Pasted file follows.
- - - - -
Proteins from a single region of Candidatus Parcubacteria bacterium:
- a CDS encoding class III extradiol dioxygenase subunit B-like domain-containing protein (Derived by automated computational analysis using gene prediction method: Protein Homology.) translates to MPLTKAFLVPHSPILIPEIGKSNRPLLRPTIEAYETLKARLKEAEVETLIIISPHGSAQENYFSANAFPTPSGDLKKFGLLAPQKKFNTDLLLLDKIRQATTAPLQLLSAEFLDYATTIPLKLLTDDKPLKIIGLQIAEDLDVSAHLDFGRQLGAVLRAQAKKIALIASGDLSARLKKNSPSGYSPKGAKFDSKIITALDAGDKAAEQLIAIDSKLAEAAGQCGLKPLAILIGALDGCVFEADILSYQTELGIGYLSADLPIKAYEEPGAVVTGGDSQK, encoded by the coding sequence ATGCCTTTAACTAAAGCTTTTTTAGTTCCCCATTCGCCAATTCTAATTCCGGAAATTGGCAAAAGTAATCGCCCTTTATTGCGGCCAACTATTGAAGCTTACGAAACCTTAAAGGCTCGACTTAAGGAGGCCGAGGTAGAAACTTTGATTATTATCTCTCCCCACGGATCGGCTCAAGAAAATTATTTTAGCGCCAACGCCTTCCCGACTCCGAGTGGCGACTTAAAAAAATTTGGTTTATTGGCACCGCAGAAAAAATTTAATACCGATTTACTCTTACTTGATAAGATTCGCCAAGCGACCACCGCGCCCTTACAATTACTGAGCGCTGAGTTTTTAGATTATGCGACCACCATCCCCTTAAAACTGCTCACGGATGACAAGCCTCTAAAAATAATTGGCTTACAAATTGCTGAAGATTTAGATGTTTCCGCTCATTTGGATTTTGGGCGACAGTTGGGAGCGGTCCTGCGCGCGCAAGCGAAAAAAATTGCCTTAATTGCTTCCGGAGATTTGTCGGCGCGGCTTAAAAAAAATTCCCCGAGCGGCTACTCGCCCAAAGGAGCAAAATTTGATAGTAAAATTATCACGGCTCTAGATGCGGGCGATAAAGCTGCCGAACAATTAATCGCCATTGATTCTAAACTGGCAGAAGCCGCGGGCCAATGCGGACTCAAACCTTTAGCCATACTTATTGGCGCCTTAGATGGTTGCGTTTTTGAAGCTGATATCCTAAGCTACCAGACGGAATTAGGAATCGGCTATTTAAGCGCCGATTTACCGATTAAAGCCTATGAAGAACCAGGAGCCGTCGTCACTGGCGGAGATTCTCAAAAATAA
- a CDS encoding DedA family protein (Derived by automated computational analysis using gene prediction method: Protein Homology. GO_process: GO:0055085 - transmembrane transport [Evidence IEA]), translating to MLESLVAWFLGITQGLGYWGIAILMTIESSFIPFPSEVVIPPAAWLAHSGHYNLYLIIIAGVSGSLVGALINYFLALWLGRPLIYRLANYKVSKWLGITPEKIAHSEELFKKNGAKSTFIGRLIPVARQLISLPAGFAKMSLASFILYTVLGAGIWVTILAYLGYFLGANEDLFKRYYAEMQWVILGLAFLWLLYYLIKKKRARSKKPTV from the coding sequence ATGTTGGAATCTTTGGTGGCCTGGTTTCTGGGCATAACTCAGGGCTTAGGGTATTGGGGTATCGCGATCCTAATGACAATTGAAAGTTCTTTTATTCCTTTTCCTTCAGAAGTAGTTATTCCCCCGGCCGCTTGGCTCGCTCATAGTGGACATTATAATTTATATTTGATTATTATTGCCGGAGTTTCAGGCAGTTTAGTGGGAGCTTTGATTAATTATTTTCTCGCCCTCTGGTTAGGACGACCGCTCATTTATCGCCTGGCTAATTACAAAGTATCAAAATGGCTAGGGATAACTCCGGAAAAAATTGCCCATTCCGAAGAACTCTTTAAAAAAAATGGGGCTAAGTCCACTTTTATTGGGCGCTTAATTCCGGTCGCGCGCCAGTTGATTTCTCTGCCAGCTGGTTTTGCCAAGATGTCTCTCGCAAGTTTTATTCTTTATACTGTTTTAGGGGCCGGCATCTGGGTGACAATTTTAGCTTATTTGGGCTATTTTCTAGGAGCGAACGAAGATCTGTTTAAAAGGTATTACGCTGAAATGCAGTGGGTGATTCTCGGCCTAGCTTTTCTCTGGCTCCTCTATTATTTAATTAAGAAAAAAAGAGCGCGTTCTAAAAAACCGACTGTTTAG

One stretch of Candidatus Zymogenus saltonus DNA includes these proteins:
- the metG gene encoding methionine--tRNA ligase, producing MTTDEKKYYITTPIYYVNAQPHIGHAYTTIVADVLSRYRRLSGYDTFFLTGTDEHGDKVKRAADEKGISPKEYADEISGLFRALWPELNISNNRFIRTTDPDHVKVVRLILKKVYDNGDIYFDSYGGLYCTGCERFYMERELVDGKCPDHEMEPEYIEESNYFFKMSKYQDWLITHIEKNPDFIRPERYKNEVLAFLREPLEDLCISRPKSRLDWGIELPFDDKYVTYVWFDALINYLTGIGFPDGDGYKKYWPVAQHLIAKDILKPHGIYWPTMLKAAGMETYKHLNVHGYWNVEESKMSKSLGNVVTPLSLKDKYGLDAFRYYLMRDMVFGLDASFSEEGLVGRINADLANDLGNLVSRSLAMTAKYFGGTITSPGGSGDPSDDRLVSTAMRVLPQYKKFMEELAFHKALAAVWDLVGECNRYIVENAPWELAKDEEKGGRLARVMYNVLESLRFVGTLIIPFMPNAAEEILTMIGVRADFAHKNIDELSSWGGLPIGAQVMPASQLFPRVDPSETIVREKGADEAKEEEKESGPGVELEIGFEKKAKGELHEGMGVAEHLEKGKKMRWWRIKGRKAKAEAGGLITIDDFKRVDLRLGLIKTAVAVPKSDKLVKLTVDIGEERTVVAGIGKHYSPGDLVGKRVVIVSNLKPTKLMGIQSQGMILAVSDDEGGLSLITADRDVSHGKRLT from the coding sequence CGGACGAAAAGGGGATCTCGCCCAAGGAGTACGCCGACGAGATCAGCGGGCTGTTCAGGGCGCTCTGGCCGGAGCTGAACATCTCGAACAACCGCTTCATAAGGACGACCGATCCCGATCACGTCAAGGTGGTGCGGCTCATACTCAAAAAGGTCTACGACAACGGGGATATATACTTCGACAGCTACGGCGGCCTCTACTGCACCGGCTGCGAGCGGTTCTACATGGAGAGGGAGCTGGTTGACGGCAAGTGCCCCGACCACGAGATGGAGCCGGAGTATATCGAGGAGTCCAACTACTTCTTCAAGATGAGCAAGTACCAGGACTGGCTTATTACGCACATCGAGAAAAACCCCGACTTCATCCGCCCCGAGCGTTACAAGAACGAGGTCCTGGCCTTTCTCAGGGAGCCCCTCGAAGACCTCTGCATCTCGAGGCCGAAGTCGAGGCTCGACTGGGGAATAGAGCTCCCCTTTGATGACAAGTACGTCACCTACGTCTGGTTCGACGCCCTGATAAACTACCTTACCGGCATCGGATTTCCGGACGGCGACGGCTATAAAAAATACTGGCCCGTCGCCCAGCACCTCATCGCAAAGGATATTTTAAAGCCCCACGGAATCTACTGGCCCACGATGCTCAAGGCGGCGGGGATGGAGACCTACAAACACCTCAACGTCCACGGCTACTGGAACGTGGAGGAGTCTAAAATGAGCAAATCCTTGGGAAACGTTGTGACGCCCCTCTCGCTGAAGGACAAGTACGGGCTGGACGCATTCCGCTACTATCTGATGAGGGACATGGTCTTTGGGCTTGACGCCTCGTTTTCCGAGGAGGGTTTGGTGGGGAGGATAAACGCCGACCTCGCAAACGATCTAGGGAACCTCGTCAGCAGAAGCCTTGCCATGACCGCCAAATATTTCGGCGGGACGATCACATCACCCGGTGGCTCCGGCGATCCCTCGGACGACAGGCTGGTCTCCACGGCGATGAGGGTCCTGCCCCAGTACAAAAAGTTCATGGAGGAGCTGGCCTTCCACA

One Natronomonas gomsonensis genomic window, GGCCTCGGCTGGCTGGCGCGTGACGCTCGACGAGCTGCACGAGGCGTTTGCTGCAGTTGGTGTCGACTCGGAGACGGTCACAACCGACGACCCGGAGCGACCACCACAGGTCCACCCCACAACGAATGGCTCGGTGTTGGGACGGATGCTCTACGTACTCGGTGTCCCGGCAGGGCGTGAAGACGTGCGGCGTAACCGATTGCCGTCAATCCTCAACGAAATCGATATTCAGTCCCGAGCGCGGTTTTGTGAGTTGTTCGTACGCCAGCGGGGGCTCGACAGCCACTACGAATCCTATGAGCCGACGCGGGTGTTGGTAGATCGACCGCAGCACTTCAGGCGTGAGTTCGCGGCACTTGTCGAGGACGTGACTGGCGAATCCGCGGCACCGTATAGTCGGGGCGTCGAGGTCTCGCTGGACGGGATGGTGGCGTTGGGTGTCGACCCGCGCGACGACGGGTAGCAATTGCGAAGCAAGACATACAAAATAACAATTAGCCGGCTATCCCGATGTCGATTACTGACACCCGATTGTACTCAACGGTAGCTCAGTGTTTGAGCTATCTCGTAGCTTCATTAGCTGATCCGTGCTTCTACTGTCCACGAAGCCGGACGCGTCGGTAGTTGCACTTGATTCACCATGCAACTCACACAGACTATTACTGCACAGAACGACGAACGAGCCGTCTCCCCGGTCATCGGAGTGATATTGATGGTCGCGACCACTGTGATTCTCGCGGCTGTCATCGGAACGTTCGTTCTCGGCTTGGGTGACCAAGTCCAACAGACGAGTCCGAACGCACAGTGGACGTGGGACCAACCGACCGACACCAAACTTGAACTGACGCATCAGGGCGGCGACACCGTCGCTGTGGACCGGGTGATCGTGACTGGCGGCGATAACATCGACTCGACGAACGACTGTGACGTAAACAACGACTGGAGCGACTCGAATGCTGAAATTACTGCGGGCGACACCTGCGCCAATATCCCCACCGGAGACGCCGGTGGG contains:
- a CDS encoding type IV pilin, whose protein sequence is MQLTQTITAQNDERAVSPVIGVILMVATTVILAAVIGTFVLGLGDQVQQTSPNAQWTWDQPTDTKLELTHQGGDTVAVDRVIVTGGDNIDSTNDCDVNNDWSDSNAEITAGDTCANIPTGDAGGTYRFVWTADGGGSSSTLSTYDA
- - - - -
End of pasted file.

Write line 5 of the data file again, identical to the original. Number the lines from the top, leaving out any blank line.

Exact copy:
- the metG gene encoding methionine--tRNA ligase, producing MTTDEKKYYITTPIYYVNAQPHIGHAYTTIVADVLSRYRRLSGYDTFFLTGTDEHGDKVKRAADEKGISPKEYADEISGLFRALWPELNISNNRFIRTTDPDHVKVVRLILKKVYDNGDIYFDSYGGLYCTGCERFYMERELVDGKCPDHEMEPEYIEESNYFFKMSKYQDWLITHIEKNPDFIRPERYKNEVLAFLREPLEDLCISRPKSRLDWGIELPFDDKYVTYVWFDALINYLTGIGFPDGDGYKKYWPVAQHLIAKDILKPHGIYWPTMLKAAGMETYKHLNVHGYWNVEESKMSKSLGNVVTPLSLKDKYGLDAFRYYLMRDMVFGLDASFSEEGLVGRINADLANDLGNLVSRSLAMTAKYFGGTITSPGGSGDPSDDRLVSTAMRVLPQYKKFMEELAFHKALAAVWDLVGECNRYIVENAPWELAKDEEKGGRLARVMYNVLESLRFVGTLIIPFMPNAAEEILTMIGVRADFAHKNIDELSSWGGLPIGAQVMPASQLFPRVDPSETIVREKGADEAKEEEKESGPGVELEIGFEKKAKGELHEGMGVAEHLEKGKKMRWWRIKGRKAKAEAGGLITIDDFKRVDLRLGLIKTAVAVPKSDKLVKLTVDIGEERTVVAGIGKHYSPGDLVGKRVVIVSNLKPTKLMGIQSQGMILAVSDDEGGLSLITADRDVSHGKRLT from the coding sequence CGGACGAAAAGGGGATCTCGCCCAAGGAGTACGCCGACGAGATCAGCGGGCTGTTCAGGGCGCTCTGGCCGGAGCTGAACATCTCGAACAACCGCTTCATAAGGACGACCGATCCCGATCACGTCAAGGTGGTGCGGCTCATACTCAAAAAGGTCTACGACAACGGGGATATATACTTCGACAGCTACGGCGGCCTCTACTGCACCGGCTGCGAGCGGTTCTACATGGAGAGGGAGCTGGTTGACGGCAAGTGCCCCGACCACGAGATGGAGCCGGAGTATATCGAGGAGTCCAACTACTTCTTCAAGATGAGCAAGTACCAGGACTGGCTTATTACGCACATCGAGAAAAACCCCGACTTCATCCGCCCCGAGCGTTACAAGAACGAGGTCCTGGCCTTTCTCAGGGAGCCCCTCGAAGACCTCTGCATCTCGAGGCCGAAGTCGAGGCTCGACTGGGGAATAGAGCTCCCCTTTGATGACAAGTACGTCACCTACGTCTGGTTCGACGCCCTGATAAACTACCTTACCGGCATCGGATTTCCGGACGGCGACGGCTATAAAAAATACTGGCCCGTCGCCCAGCACCTCATCGCAAAGGATATTTTAAAGCCCCACGGAATCTACTGGCCCACGATGCTCAAGGCGGCGGGGATGGAGACCTACAAACACCTCAACGTCCACGGCTACTGGAACGTGGAGGAGTCTAAAATGAGCAAATCCTTGGGAAACGTTGTGACGCCCCTCTCGCTGAAGGACAAGTACGGGCTGGACGCATTCCGCTACTATCTGATGAGGGACATGGTCTTTGGGCTTGACGCCTCGTTTTCCGAGGAGGGTTTGGTGGGGAGGATAAACGCCGACCTCGCAAACGATCTAGGGAACCTCGTCAGCAGAAGCCTTGCCATGACCGCCAAATATTTCGGCGGGACGATCACATCACCCGGTGGCTCCGGCGATCCCTCGGACGACAGGCTGGTCTCCACGGCGATGAGGGTCCTGCCCCAGTACAAAAAGTTCATGGAGGAGCTGGCCTTCCACA